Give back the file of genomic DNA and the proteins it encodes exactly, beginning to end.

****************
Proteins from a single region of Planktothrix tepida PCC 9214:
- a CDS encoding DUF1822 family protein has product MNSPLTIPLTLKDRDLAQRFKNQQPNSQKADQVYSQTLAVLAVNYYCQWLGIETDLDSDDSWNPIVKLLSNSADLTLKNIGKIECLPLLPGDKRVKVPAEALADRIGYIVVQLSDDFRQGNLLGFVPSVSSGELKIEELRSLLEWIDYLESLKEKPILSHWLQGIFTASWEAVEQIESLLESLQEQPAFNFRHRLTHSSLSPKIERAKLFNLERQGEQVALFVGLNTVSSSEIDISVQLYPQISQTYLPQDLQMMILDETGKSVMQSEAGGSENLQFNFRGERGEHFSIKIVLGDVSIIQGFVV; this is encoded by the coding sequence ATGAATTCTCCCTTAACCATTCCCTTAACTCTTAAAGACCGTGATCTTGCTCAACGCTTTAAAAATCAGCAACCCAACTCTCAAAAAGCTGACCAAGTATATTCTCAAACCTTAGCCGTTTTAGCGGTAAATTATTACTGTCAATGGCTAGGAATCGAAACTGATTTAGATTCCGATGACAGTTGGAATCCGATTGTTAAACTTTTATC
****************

Proteins from a single region of Planktothrix tepida PCC 9214:
- a CDS encoding DUF1822 family protein has product MNSPLTIPLTLKDRDLAQRFKNQQPNSQKADQVYSQTLAVLAVNYYCQWLGIETDLDSDDSWNPIVKLLSNSADLTLKNIGKIECLPLLPGDKRVKVPAEALADRIGYIVVQLSDDFRQGNLLGFVPSVSSGELKIEELRSLLEWIDYLESLKEKPILSHWLQGIFTASWEAVEQIESLLESLQEQPAFNFRHRLTHSSLSPKIERAKLFNLERQGEQVALFVGLNTVSSSEIDISVQLYPQISQTYLPQDLQMMILDETGKSVMQSEAGGSENLQFNFRGERGEHFSIKIVLGDVSIIQGFVV; this is encoded by the coding sequence ATGAATTCTCCCTTAACCATTCCCTTAACTCTTAAAGACCGTGATCTTGCTCAACGCTTTAAAAATCAGCAACCCAACTCTCAAAAAGCTGACCAAGTATATTCTCAAACCTTAGCCGTTTTAGCGGTAAATTATTACTGTCAATGGCTAGGAATCGAAACTGATTTAGATTCCGATGACAGTTGGAATCCGATTGTTAAACTTTTATC